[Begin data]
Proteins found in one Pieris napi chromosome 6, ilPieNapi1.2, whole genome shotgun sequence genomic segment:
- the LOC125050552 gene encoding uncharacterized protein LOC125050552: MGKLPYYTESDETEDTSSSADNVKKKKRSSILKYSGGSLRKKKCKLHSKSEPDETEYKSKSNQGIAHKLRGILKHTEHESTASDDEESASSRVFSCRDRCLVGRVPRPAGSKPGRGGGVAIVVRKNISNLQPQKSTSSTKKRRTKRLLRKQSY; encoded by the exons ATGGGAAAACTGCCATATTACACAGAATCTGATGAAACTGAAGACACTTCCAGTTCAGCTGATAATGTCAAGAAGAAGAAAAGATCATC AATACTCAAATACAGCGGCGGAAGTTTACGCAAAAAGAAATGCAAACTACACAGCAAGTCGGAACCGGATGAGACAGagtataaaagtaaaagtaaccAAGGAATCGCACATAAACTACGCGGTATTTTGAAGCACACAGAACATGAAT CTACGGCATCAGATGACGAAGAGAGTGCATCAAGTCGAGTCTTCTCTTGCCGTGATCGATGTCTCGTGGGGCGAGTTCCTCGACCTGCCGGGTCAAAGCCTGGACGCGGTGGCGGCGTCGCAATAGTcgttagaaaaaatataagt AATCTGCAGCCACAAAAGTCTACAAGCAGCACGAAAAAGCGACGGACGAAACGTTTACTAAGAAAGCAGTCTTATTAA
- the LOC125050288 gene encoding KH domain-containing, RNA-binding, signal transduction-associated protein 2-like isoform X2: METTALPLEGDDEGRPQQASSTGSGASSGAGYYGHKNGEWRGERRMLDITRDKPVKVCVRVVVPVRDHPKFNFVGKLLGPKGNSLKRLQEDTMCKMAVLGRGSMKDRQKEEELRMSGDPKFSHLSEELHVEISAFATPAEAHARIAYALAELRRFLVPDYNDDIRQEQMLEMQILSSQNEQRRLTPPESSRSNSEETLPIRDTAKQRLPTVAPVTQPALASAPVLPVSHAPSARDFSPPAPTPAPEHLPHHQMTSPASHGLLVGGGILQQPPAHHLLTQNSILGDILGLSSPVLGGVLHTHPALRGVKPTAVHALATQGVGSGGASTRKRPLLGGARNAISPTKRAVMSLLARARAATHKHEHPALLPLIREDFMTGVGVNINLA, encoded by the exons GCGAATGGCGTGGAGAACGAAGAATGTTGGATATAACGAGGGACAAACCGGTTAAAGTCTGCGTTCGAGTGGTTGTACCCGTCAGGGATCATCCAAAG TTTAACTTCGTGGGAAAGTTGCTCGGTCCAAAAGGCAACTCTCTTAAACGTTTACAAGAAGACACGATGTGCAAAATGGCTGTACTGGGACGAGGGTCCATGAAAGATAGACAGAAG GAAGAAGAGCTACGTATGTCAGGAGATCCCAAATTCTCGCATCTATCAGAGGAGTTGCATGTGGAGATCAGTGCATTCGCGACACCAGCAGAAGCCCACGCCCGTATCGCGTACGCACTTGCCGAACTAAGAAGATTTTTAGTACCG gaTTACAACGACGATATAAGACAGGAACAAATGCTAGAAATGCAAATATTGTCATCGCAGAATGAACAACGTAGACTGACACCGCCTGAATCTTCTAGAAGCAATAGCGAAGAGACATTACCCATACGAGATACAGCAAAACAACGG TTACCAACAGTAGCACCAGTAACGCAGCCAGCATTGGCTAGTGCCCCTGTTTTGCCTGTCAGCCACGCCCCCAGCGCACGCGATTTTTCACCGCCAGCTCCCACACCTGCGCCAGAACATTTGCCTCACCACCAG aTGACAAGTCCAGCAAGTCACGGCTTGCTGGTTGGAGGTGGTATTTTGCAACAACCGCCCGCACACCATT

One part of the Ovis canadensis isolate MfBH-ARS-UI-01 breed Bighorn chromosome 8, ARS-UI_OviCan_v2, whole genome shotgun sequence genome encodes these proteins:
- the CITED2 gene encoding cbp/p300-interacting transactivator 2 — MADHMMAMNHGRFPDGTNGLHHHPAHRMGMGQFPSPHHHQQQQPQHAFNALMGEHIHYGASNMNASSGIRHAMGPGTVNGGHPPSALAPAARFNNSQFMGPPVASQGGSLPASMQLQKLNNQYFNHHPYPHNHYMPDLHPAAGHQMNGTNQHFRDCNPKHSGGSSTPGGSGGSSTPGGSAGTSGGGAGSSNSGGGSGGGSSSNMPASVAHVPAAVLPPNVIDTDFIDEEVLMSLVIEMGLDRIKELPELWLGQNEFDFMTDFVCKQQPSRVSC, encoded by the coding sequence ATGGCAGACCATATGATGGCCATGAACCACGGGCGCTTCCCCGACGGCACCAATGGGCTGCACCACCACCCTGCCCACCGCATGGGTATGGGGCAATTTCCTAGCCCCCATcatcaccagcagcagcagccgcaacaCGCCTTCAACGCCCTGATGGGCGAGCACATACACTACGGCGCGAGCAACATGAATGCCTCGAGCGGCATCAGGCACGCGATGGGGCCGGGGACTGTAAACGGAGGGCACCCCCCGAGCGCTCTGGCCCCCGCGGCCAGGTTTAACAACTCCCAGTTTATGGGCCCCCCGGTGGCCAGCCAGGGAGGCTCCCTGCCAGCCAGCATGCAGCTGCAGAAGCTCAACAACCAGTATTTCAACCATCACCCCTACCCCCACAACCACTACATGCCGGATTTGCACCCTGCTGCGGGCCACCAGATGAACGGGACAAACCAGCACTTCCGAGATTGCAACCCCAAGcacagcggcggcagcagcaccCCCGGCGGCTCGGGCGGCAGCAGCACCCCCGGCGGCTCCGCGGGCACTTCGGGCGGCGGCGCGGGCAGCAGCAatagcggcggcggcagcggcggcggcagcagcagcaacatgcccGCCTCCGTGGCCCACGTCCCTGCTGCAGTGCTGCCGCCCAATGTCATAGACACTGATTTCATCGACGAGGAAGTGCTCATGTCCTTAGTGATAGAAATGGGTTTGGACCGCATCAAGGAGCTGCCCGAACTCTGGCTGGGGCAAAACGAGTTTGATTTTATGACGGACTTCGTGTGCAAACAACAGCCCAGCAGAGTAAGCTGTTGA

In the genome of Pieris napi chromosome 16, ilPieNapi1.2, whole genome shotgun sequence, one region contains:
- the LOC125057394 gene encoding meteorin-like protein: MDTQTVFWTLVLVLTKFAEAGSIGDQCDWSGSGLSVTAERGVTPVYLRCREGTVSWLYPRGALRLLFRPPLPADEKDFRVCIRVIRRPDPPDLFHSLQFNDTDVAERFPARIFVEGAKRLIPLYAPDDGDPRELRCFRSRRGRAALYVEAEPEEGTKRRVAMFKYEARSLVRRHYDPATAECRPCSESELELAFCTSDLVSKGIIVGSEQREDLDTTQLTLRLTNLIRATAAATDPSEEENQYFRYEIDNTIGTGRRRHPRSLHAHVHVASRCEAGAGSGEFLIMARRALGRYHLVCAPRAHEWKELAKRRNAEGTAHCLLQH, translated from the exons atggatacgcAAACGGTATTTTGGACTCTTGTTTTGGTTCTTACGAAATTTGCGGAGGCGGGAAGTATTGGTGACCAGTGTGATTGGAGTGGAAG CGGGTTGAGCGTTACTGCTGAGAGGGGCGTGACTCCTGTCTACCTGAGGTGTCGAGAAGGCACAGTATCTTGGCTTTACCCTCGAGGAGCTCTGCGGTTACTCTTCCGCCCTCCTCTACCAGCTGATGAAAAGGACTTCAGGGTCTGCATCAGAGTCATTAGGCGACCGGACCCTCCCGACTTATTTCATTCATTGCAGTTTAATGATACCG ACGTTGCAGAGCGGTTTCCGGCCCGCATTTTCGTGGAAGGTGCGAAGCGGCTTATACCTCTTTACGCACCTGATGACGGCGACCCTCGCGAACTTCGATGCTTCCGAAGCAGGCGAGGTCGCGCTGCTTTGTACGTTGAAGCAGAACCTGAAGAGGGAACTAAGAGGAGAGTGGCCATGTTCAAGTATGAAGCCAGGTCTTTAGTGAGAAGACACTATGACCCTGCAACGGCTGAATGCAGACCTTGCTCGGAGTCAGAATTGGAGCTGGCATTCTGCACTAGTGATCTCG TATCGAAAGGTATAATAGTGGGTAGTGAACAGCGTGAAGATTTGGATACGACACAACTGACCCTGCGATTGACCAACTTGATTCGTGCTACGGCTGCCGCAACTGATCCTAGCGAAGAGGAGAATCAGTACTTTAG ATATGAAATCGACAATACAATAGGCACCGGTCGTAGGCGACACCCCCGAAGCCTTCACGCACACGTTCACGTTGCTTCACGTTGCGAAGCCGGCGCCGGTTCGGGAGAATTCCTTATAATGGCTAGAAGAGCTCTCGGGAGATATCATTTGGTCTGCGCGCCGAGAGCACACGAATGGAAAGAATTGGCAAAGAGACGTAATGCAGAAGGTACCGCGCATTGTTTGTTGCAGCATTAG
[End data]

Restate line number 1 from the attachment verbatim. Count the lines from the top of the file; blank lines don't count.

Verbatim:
Proteins found in one Pieris napi chromosome 6, ilPieNapi1.2, whole genome shotgun sequence genomic segment: